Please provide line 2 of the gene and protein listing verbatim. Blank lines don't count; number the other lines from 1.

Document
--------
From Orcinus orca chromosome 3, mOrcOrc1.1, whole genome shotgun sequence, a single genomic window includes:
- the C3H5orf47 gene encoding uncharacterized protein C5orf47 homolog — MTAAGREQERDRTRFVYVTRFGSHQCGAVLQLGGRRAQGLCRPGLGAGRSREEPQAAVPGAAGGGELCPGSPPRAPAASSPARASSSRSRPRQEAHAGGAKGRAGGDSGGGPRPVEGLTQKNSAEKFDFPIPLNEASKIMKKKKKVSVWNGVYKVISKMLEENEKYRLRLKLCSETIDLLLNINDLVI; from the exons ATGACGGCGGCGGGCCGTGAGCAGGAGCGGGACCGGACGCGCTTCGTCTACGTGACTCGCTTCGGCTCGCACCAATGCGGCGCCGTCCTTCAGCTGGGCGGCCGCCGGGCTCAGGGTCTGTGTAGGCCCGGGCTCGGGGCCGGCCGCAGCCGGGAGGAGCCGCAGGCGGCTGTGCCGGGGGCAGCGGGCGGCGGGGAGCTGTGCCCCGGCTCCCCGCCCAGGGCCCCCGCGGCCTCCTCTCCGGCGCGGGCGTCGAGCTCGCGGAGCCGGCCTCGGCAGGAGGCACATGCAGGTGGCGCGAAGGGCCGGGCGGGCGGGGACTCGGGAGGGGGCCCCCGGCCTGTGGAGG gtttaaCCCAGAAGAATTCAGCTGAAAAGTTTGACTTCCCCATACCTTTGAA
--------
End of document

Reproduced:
- the C3H5orf47 gene encoding uncharacterized protein C5orf47 homolog — MTAAGREQERDRTRFVYVTRFGSHQCGAVLQLGGRRAQGLCRPGLGAGRSREEPQAAVPGAAGGGELCPGSPPRAPAASSPARASSSRSRPRQEAHAGGAKGRAGGDSGGGPRPVEGLTQKNSAEKFDFPIPLNEASKIMKKKKKVSVWNGVYKVISKMLEENEKYRLRLKLCSETIDLLLNINDLVI; from the exons ATGACGGCGGCGGGCCGTGAGCAGGAGCGGGACCGGACGCGCTTCGTCTACGTGACTCGCTTCGGCTCGCACCAATGCGGCGCCGTCCTTCAGCTGGGCGGCCGCCGGGCTCAGGGTCTGTGTAGGCCCGGGCTCGGGGCCGGCCGCAGCCGGGAGGAGCCGCAGGCGGCTGTGCCGGGGGCAGCGGGCGGCGGGGAGCTGTGCCCCGGCTCCCCGCCCAGGGCCCCCGCGGCCTCCTCTCCGGCGCGGGCGTCGAGCTCGCGGAGCCGGCCTCGGCAGGAGGCACATGCAGGTGGCGCGAAGGGCCGGGCGGGCGGGGACTCGGGAGGGGGCCCCCGGCCTGTGGAGG gtttaaCCCAGAAGAATTCAGCTGAAAAGTTTGACTTCCCCATACCTTTGAA